2009 seems to have been something of a watershed in terms of the rise to prominence of Web 2.0 technology — in popular culture and among evangelical Christians. One key indicator is the friction it’s been generating. (Of course, this could just be a symptom of the enhanced sensitivity Natalie and I have developed as a result of adopting it much more seriously ourselves this year).
As far as I can tell, there are least three different ‘stories’ vying to explain this:
- It is common to write off a lot of the friction over blogging, Facebook, Twitter, etc as merely another inter-generational spat. And there’s a lot going for this account. This comment by J. I. Packer, for example — about the transience and lack of substance of much that flies the Web 2.0 flag — reminds me of stuff I keep hearing from the ‘elder statesmen’ of Australian evangelicalism (in tone as much as content).
- An alternative account portrays it as a re-run of the conservative v ‘open’/liberal battle familiar from the culture wars in the United States. Hence, although Halden concedes the possible truth of Packer’s accusation in practice, he suggests that the explosion, e.g., in blogging among Christians may actually have more to do in principle with a new take on the old, old search for truth.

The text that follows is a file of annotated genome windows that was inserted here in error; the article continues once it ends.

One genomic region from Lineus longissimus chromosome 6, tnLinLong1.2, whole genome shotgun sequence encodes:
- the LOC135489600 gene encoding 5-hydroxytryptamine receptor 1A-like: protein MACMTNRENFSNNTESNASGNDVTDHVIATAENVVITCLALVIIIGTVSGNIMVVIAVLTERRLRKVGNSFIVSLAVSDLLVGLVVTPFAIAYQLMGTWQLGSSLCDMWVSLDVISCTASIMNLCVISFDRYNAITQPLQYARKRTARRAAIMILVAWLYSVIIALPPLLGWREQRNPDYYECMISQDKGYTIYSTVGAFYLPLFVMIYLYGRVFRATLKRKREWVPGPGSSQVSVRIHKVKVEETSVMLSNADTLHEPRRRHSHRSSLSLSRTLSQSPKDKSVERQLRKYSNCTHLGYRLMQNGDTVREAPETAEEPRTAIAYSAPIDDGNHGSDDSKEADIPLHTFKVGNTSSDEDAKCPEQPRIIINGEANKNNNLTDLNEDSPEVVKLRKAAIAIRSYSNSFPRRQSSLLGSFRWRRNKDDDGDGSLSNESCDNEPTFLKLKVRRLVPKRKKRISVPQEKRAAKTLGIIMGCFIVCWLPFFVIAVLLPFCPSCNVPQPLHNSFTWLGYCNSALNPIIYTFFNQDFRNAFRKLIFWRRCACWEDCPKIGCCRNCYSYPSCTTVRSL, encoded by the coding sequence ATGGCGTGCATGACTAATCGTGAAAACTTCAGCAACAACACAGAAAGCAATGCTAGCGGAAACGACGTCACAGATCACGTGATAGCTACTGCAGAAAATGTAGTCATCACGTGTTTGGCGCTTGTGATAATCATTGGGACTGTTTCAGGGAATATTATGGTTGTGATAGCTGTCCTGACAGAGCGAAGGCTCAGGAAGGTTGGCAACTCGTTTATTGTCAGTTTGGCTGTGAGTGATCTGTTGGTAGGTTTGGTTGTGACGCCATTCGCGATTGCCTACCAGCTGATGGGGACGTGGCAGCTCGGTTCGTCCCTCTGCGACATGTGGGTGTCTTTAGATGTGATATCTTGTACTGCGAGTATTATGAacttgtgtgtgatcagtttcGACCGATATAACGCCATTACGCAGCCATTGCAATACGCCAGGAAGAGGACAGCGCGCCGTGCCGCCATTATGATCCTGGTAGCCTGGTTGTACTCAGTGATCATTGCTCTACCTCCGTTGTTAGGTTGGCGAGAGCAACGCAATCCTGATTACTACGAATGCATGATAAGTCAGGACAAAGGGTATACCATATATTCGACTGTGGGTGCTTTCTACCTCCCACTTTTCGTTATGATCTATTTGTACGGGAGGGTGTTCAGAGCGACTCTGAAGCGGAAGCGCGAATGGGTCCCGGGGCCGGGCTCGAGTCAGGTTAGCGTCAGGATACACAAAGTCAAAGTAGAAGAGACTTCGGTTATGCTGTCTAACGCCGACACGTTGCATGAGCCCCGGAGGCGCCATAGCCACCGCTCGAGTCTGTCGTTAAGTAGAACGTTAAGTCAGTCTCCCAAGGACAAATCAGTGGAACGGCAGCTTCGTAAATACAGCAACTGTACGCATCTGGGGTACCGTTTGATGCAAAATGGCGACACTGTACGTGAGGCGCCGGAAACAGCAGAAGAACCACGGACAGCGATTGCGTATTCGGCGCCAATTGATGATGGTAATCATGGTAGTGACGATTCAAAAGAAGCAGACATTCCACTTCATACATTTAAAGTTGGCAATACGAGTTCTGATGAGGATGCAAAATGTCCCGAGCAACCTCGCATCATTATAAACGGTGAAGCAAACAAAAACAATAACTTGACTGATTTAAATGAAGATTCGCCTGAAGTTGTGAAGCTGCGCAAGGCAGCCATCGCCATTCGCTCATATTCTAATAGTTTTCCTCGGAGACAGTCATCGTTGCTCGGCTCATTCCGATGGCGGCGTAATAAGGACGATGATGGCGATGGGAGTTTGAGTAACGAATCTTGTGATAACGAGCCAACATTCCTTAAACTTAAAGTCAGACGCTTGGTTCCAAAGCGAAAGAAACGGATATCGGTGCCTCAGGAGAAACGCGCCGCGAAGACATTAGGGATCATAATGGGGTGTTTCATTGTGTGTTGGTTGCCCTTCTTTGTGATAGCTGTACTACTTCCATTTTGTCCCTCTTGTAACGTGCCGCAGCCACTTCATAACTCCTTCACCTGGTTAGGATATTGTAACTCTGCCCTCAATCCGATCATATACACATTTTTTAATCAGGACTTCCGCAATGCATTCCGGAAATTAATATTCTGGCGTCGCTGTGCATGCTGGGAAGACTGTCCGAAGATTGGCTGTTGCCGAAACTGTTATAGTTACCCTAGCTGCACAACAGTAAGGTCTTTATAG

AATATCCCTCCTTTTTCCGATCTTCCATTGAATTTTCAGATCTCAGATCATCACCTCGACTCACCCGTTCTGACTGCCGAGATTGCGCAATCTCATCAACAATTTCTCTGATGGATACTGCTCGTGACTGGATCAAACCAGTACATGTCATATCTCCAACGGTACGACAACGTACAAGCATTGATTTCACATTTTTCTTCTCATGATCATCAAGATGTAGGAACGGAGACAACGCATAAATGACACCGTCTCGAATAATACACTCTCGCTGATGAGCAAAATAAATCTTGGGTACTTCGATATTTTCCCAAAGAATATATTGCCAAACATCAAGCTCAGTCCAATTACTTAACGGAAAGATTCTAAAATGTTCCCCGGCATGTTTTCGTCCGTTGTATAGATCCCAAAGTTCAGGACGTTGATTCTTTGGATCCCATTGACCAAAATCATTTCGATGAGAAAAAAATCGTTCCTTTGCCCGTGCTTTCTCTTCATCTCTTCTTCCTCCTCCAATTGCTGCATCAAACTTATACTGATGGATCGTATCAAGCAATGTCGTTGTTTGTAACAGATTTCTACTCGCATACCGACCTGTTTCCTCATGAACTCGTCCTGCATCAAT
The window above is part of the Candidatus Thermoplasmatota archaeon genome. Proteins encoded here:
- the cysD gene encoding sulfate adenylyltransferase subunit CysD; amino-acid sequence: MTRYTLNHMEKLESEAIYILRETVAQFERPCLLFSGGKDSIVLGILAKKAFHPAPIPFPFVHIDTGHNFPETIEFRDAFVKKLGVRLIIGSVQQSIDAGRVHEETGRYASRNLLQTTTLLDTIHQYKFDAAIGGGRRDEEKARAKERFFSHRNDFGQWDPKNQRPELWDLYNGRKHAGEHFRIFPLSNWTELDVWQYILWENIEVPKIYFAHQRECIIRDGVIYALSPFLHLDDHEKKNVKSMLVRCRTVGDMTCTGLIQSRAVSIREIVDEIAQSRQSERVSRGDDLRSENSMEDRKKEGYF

- For my money, however, the notion of ‘cognitive surplus’ makes the most mileage — explaining both the uptake of Web 2.0 technology and the widespread resistance and dismissiveness it meets. Follow the link and see whether you agree that just as the Industrial Revolution was precipitated by the redeployment of surplus labour, what we are currently experiencing is the beginning of the redeployment of surplus brain power from simple consumption (e.g., watching TV news) to collaboration (e.g., contributing to Wikipedia).
I wonder which story you find most compelling.